Volunteer video tapes veterans' untold stories of war to help document history

Stories shared with Library of Congress

LOVELAND, Colo. - Everyone has a story to tell. But for many veterans it is often easier to talk to a stranger about the intensity of combat than share with a loved one.

That is where this 7Everyday Hero Brad Hoopes can help.

Hoopes loves history, especially the World War II era. Six years ago he started interviewing veterans he met about their wartime experiences.

"I learned the Library of Congress collects these stories so I thought why not do this on a local level?  I went out and bought a video camera and just started doing it," said Hoopes.

Hoopes has since interviewed more than 400 veterans of various conflicts, people like World War II veteran Daryl Haerther.

"He (Hoopes) has a talent that is hard to describe on how he can do an interview," said Haerther.

Haerther served with the 96th Infantry Division, nicknamed the "Deadeye" division in the Pacific.

His bravery earning him the Bronze Star, and the Purple Heart in the battle of Okinawa.

For years some of his memories were too painful to share. Then, he met Brad Hoopes.

"I have had the occasion to have other interviews but not nearly the caliber that he is able to do," said Haerther.

"My approach to the interviews is the human experience, the human perspective. To me, that adds a powerful dimension to the facts and figures we already have.  Everybody has a story.  Everybody has a unique story.  And I would be a multimillionaire if I got a nickel for every time someone said:  'I don't have a story,' and by the end of the interview my jaw is on the floor because they had an incredible story," said Hoopes.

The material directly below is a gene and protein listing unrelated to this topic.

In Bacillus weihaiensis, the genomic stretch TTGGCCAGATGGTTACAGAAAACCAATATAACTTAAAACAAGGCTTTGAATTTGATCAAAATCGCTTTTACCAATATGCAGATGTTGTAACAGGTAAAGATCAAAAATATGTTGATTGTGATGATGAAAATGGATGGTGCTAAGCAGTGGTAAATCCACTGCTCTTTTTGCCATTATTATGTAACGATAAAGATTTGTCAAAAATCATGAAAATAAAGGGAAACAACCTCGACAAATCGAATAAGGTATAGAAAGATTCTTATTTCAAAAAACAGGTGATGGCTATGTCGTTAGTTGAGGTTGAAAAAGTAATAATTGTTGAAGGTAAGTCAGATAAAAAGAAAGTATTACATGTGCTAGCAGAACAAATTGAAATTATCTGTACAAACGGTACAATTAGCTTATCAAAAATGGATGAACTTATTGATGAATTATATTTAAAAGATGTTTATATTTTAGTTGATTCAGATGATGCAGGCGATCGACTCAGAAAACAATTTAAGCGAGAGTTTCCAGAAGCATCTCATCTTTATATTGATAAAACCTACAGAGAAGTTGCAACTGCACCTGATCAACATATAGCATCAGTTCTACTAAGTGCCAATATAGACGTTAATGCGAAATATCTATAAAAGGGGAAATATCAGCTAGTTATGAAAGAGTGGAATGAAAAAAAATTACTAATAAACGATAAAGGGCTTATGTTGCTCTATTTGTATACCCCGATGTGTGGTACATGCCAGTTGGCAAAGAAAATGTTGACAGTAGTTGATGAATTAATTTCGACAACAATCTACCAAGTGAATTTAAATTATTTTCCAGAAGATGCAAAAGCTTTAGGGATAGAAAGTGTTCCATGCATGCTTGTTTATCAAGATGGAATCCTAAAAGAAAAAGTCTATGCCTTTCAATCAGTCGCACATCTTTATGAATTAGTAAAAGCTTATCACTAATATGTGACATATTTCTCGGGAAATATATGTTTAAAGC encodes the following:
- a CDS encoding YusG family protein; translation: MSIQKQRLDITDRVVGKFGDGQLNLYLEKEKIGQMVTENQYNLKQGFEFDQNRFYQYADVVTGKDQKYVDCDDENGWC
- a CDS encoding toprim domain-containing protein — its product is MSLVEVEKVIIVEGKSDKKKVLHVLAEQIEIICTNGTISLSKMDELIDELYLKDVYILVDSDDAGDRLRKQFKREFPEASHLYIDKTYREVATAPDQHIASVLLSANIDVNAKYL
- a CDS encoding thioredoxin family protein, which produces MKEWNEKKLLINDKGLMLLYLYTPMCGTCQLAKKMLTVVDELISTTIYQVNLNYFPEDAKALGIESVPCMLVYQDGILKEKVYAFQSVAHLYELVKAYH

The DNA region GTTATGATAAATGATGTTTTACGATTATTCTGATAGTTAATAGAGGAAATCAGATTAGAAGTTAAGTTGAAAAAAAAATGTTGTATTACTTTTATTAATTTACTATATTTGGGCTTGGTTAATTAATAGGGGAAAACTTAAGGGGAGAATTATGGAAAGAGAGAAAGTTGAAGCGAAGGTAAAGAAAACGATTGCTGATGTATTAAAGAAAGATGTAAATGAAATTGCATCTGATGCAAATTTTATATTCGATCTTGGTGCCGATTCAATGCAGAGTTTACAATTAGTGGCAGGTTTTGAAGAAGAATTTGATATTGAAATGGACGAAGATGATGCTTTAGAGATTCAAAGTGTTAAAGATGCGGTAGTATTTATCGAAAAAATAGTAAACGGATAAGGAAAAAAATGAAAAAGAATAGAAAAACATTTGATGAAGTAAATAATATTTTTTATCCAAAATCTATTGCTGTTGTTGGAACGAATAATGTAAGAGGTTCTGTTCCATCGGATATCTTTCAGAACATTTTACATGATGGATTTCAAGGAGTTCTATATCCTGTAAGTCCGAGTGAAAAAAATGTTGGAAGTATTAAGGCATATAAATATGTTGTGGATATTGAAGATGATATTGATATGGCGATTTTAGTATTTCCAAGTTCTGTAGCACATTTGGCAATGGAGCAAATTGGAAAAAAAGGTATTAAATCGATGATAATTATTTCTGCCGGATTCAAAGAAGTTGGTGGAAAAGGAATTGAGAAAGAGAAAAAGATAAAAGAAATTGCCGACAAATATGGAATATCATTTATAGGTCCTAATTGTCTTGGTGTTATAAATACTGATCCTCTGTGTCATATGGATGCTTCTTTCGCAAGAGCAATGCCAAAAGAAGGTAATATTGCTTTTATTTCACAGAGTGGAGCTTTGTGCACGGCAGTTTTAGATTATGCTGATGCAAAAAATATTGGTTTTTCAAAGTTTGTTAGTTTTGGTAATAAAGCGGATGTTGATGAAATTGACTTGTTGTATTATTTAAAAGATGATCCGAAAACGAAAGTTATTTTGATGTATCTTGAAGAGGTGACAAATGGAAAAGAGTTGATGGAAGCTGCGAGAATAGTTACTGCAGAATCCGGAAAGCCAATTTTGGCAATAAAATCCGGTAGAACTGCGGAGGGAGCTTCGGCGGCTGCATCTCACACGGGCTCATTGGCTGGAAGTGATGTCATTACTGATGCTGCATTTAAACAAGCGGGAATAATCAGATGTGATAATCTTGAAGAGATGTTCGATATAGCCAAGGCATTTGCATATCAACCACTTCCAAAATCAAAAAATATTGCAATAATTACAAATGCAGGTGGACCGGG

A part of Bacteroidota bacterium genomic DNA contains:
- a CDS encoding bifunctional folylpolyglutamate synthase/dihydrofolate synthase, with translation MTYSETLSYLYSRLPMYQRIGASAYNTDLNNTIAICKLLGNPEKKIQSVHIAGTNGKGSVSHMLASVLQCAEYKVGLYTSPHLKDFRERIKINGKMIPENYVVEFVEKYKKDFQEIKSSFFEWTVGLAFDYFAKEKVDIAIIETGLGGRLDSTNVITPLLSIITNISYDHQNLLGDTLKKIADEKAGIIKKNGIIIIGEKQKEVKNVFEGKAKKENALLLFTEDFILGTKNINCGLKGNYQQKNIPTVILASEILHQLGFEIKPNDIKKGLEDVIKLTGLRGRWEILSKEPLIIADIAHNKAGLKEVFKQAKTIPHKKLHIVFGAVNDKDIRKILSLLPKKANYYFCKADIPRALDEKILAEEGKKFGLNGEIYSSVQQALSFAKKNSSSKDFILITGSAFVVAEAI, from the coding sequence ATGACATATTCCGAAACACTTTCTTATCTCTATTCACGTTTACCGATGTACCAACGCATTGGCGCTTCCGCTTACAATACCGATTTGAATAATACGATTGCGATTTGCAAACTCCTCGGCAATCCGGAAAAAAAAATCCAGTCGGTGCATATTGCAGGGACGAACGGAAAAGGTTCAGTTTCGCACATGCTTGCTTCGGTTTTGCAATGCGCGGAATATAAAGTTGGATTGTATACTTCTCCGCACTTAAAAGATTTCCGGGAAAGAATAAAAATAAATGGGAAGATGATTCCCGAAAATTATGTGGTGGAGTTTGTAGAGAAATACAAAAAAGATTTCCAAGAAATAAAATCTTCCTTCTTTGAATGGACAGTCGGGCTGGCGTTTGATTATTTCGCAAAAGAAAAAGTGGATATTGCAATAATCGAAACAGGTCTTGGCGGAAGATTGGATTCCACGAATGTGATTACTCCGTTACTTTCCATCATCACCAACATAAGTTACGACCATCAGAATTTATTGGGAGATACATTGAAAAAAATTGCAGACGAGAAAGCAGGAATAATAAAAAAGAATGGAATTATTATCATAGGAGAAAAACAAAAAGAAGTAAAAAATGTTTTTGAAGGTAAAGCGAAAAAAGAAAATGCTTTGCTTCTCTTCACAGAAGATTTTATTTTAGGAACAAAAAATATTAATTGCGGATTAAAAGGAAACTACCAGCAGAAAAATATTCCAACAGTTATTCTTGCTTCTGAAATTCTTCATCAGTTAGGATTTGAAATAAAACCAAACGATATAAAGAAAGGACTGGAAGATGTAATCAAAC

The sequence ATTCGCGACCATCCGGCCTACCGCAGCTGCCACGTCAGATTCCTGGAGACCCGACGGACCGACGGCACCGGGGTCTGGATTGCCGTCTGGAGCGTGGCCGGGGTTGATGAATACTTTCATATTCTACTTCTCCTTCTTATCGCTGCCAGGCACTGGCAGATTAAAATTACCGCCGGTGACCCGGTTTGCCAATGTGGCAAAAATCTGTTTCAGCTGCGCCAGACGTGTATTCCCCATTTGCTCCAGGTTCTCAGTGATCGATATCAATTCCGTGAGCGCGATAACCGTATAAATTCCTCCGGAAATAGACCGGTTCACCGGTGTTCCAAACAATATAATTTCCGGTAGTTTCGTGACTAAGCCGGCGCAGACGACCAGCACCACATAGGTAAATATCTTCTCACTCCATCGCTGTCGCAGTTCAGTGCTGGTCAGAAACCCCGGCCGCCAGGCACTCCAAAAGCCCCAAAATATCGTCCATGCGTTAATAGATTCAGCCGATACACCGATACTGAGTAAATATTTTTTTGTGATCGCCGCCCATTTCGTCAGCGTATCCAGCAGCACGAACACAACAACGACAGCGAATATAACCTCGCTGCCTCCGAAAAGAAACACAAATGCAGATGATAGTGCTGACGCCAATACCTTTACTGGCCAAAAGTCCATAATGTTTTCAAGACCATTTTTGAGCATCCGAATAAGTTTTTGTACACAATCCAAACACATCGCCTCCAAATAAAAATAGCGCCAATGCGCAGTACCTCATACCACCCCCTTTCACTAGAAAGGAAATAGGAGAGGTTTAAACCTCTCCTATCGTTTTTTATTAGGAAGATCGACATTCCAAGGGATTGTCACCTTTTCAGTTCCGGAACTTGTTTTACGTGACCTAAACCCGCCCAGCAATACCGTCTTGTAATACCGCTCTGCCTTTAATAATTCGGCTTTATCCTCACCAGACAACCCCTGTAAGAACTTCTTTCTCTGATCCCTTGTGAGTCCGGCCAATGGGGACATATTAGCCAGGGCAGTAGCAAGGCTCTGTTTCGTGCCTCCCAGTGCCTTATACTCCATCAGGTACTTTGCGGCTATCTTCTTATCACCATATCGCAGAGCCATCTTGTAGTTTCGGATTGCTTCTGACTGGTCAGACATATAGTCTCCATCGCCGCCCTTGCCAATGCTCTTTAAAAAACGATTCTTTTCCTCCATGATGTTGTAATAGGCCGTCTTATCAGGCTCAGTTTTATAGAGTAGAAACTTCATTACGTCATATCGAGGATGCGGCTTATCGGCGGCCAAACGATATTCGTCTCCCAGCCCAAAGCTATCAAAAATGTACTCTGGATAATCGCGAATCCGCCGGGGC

Hoopes has spent thousands of hours collecting stories that have shaped our nation's history and our veteran's lives.

"I interviewed a guy and the next morning I got a call from his wife. She said:  'I wanted to thank you and let you know last night was the first time in 60 years that he slept through the night.'  So, I think he had stuff to get off his chest," said Hoopes.

Hoopes calls his project Remember and Honor. Thanks to his efforts future generations can now honor these stories as well.

"I think it is something that every veteran should do, because it is a part of life that the family should know about," said Haerther.

To learn more about Remember and Honor to www.rememberandhonor.com

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